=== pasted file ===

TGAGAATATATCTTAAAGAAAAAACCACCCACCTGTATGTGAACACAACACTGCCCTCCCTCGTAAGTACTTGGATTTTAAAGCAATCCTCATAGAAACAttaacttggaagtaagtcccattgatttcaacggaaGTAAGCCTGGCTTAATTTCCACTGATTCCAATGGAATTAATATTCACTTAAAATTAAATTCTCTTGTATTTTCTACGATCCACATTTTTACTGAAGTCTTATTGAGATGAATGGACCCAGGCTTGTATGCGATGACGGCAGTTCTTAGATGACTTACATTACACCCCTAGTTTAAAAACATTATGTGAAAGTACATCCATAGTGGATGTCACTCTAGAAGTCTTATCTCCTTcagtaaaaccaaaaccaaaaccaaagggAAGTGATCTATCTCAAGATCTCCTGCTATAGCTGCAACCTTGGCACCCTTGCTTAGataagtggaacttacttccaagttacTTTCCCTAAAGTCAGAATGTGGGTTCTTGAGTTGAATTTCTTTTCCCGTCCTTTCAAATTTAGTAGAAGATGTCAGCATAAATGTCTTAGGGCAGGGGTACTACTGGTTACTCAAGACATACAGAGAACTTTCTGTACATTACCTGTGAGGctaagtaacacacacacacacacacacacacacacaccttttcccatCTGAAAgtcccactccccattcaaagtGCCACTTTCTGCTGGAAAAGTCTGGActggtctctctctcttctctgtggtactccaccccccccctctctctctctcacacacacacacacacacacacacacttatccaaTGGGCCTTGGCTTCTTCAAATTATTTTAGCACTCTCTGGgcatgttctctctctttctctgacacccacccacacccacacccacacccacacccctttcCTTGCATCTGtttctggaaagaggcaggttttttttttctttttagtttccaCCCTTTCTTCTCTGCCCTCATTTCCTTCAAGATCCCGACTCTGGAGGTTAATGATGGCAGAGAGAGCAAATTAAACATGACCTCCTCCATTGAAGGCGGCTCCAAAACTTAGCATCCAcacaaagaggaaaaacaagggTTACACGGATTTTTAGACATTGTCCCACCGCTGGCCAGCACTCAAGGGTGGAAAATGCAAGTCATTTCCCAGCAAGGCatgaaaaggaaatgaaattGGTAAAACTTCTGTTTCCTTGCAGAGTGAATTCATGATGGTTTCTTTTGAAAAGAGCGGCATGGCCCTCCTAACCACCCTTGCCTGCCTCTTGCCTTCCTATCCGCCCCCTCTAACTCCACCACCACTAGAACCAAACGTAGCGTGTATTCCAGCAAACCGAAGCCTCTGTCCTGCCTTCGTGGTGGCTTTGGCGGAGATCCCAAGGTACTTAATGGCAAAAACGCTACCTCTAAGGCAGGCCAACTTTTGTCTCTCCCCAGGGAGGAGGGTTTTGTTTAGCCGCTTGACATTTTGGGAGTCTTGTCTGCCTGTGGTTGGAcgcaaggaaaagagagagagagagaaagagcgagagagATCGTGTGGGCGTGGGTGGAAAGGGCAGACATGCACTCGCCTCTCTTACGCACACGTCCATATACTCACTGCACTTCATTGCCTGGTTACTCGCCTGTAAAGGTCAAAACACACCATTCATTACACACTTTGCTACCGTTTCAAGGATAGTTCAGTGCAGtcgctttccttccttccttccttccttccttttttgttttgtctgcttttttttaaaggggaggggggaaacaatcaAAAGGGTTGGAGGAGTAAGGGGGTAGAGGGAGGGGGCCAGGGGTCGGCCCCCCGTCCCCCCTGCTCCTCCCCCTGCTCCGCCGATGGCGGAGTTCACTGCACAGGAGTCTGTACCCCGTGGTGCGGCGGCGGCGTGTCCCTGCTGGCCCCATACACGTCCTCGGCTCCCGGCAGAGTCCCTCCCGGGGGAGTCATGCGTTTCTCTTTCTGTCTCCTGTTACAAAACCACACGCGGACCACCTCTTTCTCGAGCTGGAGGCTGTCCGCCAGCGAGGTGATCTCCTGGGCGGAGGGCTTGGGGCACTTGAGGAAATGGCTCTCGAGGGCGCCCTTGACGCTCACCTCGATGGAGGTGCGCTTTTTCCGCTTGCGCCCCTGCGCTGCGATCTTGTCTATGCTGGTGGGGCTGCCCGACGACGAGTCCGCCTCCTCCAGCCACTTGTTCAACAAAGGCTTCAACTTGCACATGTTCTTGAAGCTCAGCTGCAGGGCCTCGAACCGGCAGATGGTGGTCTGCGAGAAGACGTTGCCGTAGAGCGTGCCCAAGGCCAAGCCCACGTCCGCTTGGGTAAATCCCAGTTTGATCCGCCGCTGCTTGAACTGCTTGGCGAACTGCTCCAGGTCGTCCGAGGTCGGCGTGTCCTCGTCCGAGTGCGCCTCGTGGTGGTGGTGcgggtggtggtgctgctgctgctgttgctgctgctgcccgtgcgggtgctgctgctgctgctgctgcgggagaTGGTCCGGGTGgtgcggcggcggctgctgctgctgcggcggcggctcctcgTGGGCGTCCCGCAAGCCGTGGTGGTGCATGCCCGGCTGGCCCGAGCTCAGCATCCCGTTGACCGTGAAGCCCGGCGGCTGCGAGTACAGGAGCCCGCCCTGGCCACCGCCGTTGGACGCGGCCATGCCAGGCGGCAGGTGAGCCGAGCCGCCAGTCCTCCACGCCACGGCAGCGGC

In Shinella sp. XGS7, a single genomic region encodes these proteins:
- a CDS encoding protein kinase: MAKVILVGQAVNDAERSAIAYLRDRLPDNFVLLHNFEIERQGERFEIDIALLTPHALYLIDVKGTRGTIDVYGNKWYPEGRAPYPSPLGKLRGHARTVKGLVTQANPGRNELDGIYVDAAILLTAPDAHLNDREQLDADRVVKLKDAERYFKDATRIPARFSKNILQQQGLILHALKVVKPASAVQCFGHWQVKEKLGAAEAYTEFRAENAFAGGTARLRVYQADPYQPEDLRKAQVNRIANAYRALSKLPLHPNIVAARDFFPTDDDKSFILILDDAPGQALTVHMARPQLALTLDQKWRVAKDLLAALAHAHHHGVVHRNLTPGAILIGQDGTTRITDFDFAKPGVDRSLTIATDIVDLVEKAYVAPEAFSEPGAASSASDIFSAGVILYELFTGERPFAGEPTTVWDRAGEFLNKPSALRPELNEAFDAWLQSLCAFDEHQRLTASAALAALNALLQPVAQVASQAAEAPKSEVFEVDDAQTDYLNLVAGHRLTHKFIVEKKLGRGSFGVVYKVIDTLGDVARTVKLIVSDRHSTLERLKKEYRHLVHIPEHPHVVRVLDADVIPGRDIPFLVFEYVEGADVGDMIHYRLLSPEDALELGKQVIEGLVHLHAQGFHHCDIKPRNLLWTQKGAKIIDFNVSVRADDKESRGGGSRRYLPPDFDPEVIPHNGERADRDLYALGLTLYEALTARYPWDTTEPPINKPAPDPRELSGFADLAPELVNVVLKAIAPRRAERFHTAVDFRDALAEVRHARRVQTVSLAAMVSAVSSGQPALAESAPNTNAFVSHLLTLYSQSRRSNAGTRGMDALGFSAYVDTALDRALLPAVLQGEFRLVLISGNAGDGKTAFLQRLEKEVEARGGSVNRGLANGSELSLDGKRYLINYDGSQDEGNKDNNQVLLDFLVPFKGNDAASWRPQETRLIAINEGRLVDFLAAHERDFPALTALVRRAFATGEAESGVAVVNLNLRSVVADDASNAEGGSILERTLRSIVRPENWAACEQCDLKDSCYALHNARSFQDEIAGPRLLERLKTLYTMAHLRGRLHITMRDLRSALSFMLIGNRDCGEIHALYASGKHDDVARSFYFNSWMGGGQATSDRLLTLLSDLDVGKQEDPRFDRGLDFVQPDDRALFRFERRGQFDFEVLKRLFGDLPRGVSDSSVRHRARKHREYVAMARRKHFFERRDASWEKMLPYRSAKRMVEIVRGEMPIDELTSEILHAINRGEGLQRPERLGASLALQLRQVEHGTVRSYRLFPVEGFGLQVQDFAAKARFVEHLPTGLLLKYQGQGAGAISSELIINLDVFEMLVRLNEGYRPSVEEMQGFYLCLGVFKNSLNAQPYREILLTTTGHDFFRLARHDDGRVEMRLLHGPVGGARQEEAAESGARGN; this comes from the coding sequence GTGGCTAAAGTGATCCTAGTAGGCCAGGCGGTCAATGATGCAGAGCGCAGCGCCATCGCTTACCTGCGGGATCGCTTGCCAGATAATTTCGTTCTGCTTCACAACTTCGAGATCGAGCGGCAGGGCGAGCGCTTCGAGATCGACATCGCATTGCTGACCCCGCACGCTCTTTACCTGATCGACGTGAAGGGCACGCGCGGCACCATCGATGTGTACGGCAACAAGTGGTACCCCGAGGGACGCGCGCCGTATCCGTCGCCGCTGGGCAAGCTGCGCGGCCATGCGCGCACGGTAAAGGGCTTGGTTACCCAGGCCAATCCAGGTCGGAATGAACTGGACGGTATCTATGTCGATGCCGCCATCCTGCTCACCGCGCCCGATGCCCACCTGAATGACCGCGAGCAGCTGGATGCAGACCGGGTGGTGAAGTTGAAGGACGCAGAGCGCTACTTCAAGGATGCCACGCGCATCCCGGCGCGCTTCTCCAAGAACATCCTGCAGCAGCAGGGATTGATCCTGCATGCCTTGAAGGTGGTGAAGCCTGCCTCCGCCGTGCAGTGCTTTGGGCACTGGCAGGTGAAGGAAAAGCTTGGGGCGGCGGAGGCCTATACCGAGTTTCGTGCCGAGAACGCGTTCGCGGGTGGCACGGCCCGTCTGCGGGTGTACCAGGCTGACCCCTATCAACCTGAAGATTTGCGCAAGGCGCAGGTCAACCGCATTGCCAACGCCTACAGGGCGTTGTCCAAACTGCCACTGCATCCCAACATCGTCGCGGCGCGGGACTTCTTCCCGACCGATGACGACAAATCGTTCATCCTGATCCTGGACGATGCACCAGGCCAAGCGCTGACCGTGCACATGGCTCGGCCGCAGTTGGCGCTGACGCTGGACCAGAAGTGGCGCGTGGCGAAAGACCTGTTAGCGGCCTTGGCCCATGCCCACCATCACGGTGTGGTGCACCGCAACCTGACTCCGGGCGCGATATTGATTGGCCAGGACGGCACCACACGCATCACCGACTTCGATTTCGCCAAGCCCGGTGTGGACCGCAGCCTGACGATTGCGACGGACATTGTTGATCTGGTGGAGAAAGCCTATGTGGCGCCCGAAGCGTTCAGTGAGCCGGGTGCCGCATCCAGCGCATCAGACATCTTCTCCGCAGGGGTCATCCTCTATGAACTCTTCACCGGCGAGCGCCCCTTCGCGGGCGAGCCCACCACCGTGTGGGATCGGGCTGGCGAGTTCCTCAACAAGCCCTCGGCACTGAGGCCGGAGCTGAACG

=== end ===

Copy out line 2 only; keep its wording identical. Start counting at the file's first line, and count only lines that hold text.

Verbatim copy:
In Shinella sp. XGS7, a single genomic region encodes these proteins: